Wednesday, April 23, 2008

The Quick and Dirty History of Zionism

Feel free to see the Wikipedia entry on Zionism:

Zionism is an international political movement that originally supported the reestablishment of a homeland for the Jewish People in Palestine (Hebrew: Eretz Yisra'el, “the Land of Israel”), and continues primarily as support for the modern state of Israel.

Although its origins are earlier, the movement was formally established by the Austro-Hungarian journalist Theodor Herzl in the late 19th century. The movement was eventually successful in establishing Israel in 1948, as the world's first and only modern Jewish State.


So far so good.

Lets compare the Wikipedia entry with the following:

Source: jewsagainstzionism.com

The term "Zionism" was first introduced in 1893 by Nathan Birmbaum, but Theodor Herzl, an Austrian Jew born to a prosperous, emancipated Budapest family, is recognized as the founder of the Zionist ideology when he published his book in 1896, "The Jewish State", where he declared that the cure for anti-semitism was the establishment of a Jewish state. As he saw it, the best place to establish this state was in Palestine.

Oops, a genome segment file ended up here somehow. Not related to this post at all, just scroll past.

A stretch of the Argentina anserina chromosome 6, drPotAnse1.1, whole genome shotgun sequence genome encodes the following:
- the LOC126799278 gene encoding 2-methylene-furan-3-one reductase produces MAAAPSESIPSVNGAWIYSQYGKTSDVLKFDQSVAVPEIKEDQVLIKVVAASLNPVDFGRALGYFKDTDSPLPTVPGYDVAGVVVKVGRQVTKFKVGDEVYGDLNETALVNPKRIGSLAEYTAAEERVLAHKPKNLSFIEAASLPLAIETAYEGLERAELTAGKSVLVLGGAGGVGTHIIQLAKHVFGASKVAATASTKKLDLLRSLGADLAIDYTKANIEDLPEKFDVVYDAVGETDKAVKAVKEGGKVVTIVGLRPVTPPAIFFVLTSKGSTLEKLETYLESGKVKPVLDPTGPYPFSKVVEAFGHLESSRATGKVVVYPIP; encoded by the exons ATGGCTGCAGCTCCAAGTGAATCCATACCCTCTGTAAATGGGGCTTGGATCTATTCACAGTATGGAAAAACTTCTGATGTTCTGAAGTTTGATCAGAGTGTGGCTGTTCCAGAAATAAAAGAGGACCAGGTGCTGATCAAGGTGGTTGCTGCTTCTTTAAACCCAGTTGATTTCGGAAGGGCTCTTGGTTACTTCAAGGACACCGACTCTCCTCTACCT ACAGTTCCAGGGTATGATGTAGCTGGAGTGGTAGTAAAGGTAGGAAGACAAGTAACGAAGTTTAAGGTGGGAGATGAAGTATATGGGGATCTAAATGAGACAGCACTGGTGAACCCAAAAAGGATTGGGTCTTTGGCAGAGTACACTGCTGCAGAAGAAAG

While Herzl claimed that the establishment of a "Jewish" state would cure anti-Semitism, he also promoted anti-Semitism to further his cause.
Herzl stated in his diary:

“It is essential that the sufferings of Jews.. . become worse. . . this will assist in realization of our plans. . .I have an excellent idea. . . I shall induce anti-Semites to liquidate Jewish wealth. . . The anti-Semites will assist us thereby in that they will strengthen the persecution and oppression of Jews. The anti-Semites shall be our best friends”. (From his Diary, Part I, pp. 16)


Wait.

Lets re-read what the founder of Zionism, the father of Zionism, Mr. Theodor Herzl, wrote in his diary: